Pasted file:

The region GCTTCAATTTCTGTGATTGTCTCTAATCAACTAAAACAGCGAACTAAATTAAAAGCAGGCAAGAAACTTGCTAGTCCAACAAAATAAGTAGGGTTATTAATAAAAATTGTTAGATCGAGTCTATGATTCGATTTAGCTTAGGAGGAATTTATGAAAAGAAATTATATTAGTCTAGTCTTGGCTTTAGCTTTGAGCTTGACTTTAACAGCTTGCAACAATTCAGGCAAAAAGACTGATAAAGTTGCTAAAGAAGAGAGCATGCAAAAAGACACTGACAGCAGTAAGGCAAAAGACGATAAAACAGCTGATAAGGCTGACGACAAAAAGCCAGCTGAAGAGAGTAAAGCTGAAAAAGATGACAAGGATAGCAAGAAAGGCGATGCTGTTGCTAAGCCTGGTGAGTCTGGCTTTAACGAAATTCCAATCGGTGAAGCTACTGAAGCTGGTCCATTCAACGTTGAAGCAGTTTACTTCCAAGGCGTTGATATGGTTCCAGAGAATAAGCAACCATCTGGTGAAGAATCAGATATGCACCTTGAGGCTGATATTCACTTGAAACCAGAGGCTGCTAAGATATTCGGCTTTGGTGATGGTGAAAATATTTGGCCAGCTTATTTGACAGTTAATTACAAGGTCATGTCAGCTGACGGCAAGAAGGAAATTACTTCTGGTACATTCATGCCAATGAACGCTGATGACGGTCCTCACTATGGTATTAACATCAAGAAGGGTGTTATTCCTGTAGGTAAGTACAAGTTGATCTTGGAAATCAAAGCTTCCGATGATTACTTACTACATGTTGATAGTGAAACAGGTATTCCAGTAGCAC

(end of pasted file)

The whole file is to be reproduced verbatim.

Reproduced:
The region GCTTCAATTTCTGTGATTGTCTCTAATCAACTAAAACAGCGAACTAAATTAAAAGCAGGCAAGAAACTTGCTAGTCCAACAAAATAAGTAGGGTTATTAATAAAAATTGTTAGATCGAGTCTATGATTCGATTTAGCTTAGGAGGAATTTATGAAAAGAAATTATATTAGTCTAGTCTTGGCTTTAGCTTTGAGCTTGACTTTAACAGCTTGCAACAATTCAGGCAAAAAGACTGATAAAGTTGCTAAAGAAGAGAGCATGCAAAAAGACACTGACAGCAGTAAGGCAAAAGACGATAAAACAGCTGATAAGGCTGACGACAAAAAGCCAGCTGAAGAGAGTAAAGCTGAAAAAGATGACAAGGATAGCAAGAAAGGCGATGCTGTTGCTAAGCCTGGTGAGTCTGGCTTTAACGAAATTCCAATCGGTGAAGCTACTGAAGCTGGTCCATTCAACGTTGAAGCAGTTTACTTCCAAGGCGTTGATATGGTTCCAGAGAATAAGCAACCATCTGGTGAAGAATCAGATATGCACCTTGAGGCTGATATTCACTTGAAACCAGAGGCTGCTAAGATATTCGGCTTTGGTGATGGTGAAAATATTTGGCCAGCTTATTTGACAGTTAATTACAAGGTCATGTCAGCTGACGGCAAGAAGGAAATTACTTCTGGTACATTCATGCCAATGAACGCTGATGACGGTCCTCACTATGGTATTAACATCAAGAAGGGTGTTATTCCTGTAGGTAAGTACAAGTTGATCTTGGAAATCAAAGCTTCCGATGATTACTTACTACATGTTGATAGTGAAACAGGTATTCCAGTAGCAC